5 Crucial Interpersonal Skills For A Successful Career.
#5 Be as interested as you are interesting.
Our interpersonal or people skills come down to how well we interact with people around us and the strength of the relationships we build. We already know that performance doesn’t count for everything, and the higher up the ladder you go, the more critical your people skills become.
You will inevitably experience difficult situations at the workplace, which are further inflamed by complex personalities.
Here are five gems I have come across from the world’s thought leaders that you can use to improve the quality of your interactions and relationships when you need them most.
Is it true, kind and necessary?
Time Magazine has named Dr Deepak Chopra as “one of the top 100 heroes and icons of the century.” He suggests that before you respond to someone, ask yourself: ‘Is it true, is it kind, and is it necessary?
It may be true, but is it necessary to tell this person? What is the motive for telling this person — do you want to be right or make them feel small? In three months or ten years, will it make a difference?
It may be true and necessary, but can you express it in a way that lands with kindness and compassion with consideration for how it may be received? Consider the timing, tone and choice of words you use.
Remember to bring this into your personal relationships, too, mainly when you get triggered and lose your temper. When you’re about to shout at your kids or partner — is it true, is it kind and necessary?
When you force a mental pause by taking a deep breath and contemplating these checkpoints, you will naturally start to make better choices and improve the quality of your relationships.
You’re right about that.
According to author Wayne Dyer, four words will dramatically improve and diffuse any conflict situation- you’re right about that.
Now your ego may be tingling and thinking, but I can’t let them be right! If someone tells you that you made a mistake or overreacted and you say you’re right about that, you open the way to a more constructive and helpful conversation.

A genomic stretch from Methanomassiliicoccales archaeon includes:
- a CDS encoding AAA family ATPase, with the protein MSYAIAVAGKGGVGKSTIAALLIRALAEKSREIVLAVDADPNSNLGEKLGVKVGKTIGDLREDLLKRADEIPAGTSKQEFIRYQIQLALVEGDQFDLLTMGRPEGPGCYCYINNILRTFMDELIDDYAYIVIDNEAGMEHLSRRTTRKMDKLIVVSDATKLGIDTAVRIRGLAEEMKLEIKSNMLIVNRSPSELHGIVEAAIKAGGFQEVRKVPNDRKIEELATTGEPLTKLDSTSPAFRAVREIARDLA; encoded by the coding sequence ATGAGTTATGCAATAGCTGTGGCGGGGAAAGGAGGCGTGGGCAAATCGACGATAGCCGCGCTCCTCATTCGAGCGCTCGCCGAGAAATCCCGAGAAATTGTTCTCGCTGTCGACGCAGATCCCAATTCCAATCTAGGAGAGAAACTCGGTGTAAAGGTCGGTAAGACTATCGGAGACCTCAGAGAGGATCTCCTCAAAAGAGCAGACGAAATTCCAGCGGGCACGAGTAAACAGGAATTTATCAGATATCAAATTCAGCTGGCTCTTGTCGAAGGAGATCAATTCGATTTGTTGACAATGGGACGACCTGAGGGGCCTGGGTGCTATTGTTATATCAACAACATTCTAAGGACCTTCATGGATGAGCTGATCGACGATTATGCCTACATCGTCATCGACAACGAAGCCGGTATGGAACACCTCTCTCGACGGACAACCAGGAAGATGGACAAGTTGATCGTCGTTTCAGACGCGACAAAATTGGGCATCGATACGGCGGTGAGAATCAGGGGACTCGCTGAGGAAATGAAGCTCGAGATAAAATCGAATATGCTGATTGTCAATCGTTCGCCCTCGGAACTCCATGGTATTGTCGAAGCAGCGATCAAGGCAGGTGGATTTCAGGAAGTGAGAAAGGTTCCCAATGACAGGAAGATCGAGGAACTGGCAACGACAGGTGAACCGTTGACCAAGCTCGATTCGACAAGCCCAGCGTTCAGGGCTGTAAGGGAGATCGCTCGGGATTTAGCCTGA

Be prepared to put your ego aside for a moment. I’m not saying be passive but be open to the fact that they may be correct. Where did you contribute to the situation? Is there truth to what they are saying?
If you reply with defensiveness or aggression, you will never be able to resolve the situation, and you both remain in a passive-aggressive climate towards each other.
When you shift into a state to let people believe they are right, you will diffuse a conflict before it begins. This is not done insincerely or with sarcasm attached to it.
In Wayne’s Ultimate Libray, he suggests you must ‘stop yourself and ask yourself — do I want conflict or do I want peace? Then let the person know that they’re right.
You can substitute ‘you’re right about that’ with the phrases, I’ve never considered that before or you’re making a good point or I acknowledge what you’re saying.
To make this work, you have to free yourself from the need of making somebody else wrong.
My husband told me I have a terrible habit of leaving cupboard doors open, and it’s annoying because he has to go around the house closing them. Rather than get annoyed, I said, ‘you’re right about that,’ and could laugh at the situation even though my initial response aimed for defensiveness.
Now I am so aware of that habit I go around the house checking that I’ve closed them. It’s a simple example but it could have escalated into an argument about nothing. When you can own your part, you diffuse conflict before it begins.
React to the outcome, not the event.
Have you ever had a situation where someone let you down? You asked them to do something, and they dropped the ball? You won’t resolve anything if you go into the discussion angrily and criticise them. That’s reacting to the event.
Author and leadership expert Peter Bregan suggests we must react to the outcome. How do you want to be able to work with this person going forward? How do you want the relationship to be after the conversation?